8. #8
    Senior Member Wogster's Avatar
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    Quote Originally Posted by EKW in DC View Post
    From my limited (but unfortunately quickly growing) experience with broken spokes, for us clydes, it's on some level at least, all about spoke count. I'm close to 300 and have a box-store-purchased Schwinn hybrid. Frame and components are all nice enough for me at this point, for sure, but the 24-spoke wheels - not so much. Two incidences of broken spokes in rapid succession after about 200 miles in the saddle convinced me of that. From what I've gathered in researching online and reading other threads here in BF, spokes break most often at the hub or at the nipple (where it screws into the rim), so sounds like yours broke in a to-be-expected spot.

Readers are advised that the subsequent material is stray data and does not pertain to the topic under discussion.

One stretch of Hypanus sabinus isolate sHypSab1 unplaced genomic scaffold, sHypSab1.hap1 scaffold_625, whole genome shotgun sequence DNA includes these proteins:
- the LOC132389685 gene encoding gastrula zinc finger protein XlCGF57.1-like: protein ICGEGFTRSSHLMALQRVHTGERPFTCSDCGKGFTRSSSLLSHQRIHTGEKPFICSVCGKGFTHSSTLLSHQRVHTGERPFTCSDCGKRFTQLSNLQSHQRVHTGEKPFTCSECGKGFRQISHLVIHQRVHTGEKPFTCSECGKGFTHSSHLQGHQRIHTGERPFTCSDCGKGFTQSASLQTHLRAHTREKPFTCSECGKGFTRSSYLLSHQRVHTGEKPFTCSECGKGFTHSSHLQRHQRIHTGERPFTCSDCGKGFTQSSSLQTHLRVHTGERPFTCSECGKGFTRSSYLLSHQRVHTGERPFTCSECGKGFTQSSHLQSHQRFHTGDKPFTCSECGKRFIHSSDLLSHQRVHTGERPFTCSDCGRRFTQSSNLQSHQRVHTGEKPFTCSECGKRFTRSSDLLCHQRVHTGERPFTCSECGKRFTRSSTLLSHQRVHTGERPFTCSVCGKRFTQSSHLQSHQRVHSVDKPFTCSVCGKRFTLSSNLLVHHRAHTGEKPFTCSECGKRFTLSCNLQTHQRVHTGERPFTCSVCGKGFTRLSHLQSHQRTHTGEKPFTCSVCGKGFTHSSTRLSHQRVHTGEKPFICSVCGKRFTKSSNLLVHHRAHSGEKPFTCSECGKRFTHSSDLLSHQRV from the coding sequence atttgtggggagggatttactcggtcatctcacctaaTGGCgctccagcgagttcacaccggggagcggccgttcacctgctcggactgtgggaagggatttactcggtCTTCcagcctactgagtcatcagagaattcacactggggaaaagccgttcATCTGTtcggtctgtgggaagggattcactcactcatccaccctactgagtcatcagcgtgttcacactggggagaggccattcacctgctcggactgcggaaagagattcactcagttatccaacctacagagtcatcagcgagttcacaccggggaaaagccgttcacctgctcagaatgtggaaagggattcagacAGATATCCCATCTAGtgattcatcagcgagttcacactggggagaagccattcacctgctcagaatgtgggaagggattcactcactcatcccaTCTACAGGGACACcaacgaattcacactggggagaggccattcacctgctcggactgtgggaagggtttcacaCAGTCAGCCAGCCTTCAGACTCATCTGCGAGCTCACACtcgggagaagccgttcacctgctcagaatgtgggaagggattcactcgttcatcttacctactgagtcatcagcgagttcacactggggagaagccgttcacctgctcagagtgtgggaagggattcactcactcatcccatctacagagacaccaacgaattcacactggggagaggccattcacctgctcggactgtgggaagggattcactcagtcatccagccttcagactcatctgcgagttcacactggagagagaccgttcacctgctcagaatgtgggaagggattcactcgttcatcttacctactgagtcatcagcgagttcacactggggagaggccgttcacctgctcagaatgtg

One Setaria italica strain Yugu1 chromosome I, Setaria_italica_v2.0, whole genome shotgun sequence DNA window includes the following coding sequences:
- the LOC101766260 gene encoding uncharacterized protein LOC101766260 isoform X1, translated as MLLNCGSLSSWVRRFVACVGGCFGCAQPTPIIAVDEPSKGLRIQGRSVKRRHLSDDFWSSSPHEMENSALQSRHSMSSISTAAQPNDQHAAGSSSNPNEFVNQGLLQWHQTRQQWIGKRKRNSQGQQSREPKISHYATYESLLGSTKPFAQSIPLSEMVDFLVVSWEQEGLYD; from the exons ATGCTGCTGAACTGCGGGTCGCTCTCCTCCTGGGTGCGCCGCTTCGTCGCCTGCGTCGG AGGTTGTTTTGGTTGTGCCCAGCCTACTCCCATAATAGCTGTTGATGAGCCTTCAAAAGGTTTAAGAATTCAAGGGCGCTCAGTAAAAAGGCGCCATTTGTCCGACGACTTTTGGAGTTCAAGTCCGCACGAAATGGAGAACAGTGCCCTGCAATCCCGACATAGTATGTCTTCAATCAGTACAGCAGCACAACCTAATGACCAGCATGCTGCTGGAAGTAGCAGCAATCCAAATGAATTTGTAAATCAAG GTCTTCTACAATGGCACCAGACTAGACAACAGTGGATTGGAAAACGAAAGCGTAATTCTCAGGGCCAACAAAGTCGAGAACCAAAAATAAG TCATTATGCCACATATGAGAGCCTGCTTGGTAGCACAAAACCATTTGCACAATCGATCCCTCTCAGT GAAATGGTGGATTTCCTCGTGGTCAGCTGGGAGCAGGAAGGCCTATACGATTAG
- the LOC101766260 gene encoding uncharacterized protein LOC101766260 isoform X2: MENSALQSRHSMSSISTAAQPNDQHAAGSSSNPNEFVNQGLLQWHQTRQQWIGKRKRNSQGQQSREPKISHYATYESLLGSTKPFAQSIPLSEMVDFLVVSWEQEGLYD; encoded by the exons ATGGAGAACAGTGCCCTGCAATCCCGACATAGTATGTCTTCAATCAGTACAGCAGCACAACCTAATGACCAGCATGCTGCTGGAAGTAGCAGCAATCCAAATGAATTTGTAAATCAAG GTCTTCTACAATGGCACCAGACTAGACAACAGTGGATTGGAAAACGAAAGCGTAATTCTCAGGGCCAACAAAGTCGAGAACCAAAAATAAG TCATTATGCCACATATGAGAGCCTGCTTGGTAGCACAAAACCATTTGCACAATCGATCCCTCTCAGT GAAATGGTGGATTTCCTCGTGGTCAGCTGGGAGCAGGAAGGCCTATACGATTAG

I'm switching to from 24 spoke wheels to 36 spokes, but only after learning the hard way, so +1 on the recommendations to look into tandem wheels or others with more spokes.
    It's not all about spoke count, it's about spoke stress. The first thing that causes spoke stress is low spoke tension. There are other factors as well that cause spoke stress, such as a heavier load, and rim stiffness. Let me explain.

    Note I say, load weight rather then rider weight, a 150lb touring rider with 85lbs of gear puts the same stress on a wheel as a 235lb rider, depending on how it's distributed.